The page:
It’s been nearly two years since that monster storm destroyed 95 percent of Greensburg, Kans., and left 1,500 people homeless.
Michael Morley, COO of Lawrence, KS-based SIPsmart, was part of the first wave of builders and agencies to lend their services to rebuild Greensburg. Morley represented SIPA at a FEMA sponsored housing resource fair in July of 2007. At the time, Morley was one of dozens of companies, associations and agencies advocating the use of advanced building technologies to rebuild the town with sustainable construction practices. A city ordinance was passed requiring that all publicly funded projects meet the U.S. Green Building Council’s rigorous LEED Platinum standard.
Morley was soon contacted by a Greensburg couple interested in building a green home. The family of four had lost their home and two businesses to tornado damage. They wanted their new home to be highly wind resistant and energy efficient, and they were considering a geodesic dome because of its inherent strength against high winds.
SIPsmart specializes in geodesic domes made with their patent pending Architecture Resistant to Climatic eXtremes or ARCX™ building system. ARCX takes the intrinsic strength of the dome shape and pairs it with the strength and energy efficiency of structural insulated panels.
After five years of research and development, Morley created a system that minimizes fabrication waste and the use of dimensional lumber, making ARCX one of the most resource-efficient building systems available.
Morley designed a custom home with two semispherical domes adorning each side of a central rectilinear structure. The three-story, 3,100 sq. ft. home has four bedrooms, three bathrooms, and a home office, as well as a walk-out basement made with SIP foundation panels from Extreme Panel Technologies. Six-inch SIP walls and a 10 in. SIP roof were used for the central portion of the building Sure Tight Insulated Panel Corp. provided the custom cut 8 in. SIPs for the dome halves.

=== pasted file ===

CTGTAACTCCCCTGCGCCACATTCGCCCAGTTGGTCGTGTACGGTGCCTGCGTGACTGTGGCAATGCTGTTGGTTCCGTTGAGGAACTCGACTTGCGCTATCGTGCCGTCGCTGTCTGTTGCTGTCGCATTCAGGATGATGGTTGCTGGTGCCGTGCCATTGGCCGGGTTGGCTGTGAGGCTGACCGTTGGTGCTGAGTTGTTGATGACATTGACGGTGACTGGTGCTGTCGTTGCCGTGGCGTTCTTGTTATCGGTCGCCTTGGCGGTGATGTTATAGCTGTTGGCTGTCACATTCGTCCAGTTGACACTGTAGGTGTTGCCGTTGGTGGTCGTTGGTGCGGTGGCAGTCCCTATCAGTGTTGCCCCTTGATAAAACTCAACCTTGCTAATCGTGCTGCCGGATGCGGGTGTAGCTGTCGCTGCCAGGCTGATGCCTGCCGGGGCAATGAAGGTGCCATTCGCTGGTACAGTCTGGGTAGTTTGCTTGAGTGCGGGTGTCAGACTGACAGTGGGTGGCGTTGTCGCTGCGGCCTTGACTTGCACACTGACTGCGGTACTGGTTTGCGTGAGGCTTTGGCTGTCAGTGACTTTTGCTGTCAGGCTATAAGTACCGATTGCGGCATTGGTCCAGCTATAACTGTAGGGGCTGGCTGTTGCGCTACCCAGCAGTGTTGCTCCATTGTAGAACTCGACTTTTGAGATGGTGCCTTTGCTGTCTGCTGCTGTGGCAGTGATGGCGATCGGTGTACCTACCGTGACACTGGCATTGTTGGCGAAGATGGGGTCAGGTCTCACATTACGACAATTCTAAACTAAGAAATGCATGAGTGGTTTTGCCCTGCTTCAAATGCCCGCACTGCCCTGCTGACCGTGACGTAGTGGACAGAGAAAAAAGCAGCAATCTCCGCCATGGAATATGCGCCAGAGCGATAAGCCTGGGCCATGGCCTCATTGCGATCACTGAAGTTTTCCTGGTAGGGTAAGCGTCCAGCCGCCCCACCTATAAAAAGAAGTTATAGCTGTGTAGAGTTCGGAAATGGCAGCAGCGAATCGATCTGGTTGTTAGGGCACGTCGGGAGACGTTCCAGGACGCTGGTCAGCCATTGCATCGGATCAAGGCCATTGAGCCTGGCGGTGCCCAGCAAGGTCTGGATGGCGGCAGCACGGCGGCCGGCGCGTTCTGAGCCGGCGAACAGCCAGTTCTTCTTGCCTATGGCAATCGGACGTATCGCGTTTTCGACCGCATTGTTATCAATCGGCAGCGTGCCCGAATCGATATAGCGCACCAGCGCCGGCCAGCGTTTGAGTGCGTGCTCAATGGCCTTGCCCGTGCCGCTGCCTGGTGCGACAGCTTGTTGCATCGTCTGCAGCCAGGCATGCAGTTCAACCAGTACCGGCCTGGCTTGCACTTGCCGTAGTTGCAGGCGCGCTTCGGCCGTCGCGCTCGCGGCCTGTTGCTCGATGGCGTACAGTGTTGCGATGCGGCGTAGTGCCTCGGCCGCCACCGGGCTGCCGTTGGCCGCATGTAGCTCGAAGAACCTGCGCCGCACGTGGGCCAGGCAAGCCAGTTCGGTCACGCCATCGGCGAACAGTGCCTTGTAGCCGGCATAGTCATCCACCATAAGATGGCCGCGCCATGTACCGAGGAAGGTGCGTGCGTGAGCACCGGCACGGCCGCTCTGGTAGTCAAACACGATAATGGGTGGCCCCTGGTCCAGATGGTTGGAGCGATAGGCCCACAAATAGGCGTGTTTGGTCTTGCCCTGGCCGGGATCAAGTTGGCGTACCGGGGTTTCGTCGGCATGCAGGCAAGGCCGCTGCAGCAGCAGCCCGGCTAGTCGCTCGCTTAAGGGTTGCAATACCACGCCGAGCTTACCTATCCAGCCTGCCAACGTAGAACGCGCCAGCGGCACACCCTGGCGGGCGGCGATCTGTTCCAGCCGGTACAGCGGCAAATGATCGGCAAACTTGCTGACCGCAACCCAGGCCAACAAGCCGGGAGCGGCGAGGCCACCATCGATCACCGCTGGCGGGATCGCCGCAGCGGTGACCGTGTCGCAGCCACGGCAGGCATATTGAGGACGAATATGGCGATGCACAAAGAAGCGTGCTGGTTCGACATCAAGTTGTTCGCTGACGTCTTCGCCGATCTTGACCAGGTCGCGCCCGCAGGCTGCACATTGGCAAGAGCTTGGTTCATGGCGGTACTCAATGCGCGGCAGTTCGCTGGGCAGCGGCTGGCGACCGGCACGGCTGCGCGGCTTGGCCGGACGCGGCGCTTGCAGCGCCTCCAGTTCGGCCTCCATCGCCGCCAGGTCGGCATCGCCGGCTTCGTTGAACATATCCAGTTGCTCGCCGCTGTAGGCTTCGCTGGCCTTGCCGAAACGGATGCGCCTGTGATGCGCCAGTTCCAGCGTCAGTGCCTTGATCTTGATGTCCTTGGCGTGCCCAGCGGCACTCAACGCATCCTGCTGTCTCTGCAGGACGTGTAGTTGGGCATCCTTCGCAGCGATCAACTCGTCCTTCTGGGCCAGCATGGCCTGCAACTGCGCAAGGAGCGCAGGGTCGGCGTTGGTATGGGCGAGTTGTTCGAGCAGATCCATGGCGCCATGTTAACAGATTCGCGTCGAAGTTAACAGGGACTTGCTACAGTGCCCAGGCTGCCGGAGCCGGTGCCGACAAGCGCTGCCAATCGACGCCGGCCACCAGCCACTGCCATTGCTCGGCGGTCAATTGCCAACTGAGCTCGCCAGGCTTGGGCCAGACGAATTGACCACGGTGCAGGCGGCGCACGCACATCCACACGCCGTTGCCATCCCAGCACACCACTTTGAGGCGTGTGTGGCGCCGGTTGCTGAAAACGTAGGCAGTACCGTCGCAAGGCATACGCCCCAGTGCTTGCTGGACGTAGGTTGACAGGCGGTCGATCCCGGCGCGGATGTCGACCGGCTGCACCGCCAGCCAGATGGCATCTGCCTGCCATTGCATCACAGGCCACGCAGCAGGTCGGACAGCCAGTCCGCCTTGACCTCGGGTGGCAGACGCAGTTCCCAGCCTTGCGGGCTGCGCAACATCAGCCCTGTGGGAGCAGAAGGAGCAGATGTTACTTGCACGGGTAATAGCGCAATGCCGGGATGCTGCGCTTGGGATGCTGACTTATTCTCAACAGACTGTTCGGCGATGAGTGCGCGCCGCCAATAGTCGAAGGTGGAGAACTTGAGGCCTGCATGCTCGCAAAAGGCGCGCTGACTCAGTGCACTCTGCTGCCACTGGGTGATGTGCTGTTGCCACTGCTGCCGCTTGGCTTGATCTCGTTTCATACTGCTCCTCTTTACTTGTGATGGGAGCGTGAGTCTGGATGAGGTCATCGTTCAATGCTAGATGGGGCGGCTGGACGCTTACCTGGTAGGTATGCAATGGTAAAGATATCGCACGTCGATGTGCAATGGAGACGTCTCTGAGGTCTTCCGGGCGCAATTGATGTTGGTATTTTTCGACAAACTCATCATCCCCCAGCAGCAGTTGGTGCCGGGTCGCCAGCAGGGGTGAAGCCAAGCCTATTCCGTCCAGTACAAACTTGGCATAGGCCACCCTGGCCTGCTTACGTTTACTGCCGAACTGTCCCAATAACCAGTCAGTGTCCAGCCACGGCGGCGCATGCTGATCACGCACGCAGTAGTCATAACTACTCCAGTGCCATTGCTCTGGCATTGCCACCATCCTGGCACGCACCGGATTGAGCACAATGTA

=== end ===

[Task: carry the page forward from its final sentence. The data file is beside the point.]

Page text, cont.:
Keeping construction costs down is important for the residents of Greensburg, where the average home price is only $53,800. By saving labor and material costs with SIPs and the ARCX system, the homeowners were able to afford many other green features such as Energy Star appliances, a tankless on-demand hot water heater, and a high efficiency air source heat pump for heating and cooling.
The homeowners were recently pictured in the March 2009 issue of National Geographic, holding a SIP sample in front of their home. Greensburg has received a lot of publicity for its green rebuilding efforts, but Morley insists that cost is a limiting factor for many residents.